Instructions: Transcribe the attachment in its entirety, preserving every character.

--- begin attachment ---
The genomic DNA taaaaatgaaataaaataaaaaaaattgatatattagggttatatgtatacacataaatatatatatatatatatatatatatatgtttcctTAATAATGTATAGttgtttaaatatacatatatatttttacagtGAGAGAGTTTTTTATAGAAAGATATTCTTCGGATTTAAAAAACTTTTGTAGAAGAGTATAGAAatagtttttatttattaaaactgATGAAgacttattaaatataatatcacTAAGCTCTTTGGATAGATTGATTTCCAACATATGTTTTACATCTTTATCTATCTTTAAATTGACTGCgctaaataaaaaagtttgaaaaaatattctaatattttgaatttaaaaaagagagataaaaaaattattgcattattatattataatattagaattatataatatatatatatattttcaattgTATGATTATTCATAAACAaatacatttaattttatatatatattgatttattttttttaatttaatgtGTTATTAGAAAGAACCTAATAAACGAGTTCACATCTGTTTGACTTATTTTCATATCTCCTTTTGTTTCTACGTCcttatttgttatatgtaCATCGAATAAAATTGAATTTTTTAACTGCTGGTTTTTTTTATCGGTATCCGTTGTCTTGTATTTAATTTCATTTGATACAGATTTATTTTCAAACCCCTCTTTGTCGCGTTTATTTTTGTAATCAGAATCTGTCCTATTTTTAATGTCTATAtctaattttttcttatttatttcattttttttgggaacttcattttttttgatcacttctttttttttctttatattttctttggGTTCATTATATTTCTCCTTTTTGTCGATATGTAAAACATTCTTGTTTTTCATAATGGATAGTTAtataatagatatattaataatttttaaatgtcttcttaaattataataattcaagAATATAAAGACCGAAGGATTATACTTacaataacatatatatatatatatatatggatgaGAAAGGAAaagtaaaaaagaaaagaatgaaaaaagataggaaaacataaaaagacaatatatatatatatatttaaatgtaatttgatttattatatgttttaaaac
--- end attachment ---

The genomic DNA taaaaatgaaataaaataaaaaaaattgatatattagggttatatgtatacacataaatatatatatatatatatatatatatatgtttcctTAATAATGTATAGttgtttaaatatacatatatatttttacagtGAGAGAGTTTTTTATAGAAAGATATTCTTCGGATTTAAAAAACTTTTGTAGAAGAGTATAGAAatagtttttatttattaaaactgATGAAgacttattaaatataatatcacTAAGCTCTTTGGATAGATTGATTTCCAACATATGTTTTACATCTTTATCTATCTTTAAATTGACTGCgctaaataaaaaagtttgaaaaaatattctaatattttgaatttaaaaaagagagataaaaaaattattgcattattatattataatattagaattatataatatatatatatattttcaattgTATGATTATTCATAAACAaatacatttaattttatatatatattgatttattttttttaatttaatgtGTTATTAGAAAGAACCTAATAAACGAGTTCACATCTGTTTGACTTATTTTCATATCTCCTTTTGTTTCTACGTCcttatttgttatatgtaCATCGAATAAAATTGAATTTTTTAACTGCTGGTTTTTTTTATCGGTATCCGTTGTCTTGTATTTAATTTCATTTGATACAGATTTATTTTCAAACCCCTCTTTGTCGCGTTTATTTTTGTAATCAGAATCTGTCCTATTTTTAATGTCTATAtctaattttttcttatttatttcattttttttgggaacttcattttttttgatcacttctttttttttctttatattttctttggGTTCATTATATTTCTCCTTTTTGTCGATATGTAAAACATTCTTGTTTTTCATAATGGATAGTTAtataatagatatattaataatttttaaatgtcttcttaaattataataattcaagAATATAAAGACCGAAGGATTATACTTacaataacatatatatatatatatatatggatgaGAAAGGAAaagtaaaaaagaaaagaatgaaaaaagataggaaaacataaaaagacaatatatatatatatatttaaatgtaatttgatttattatatgttttaaaac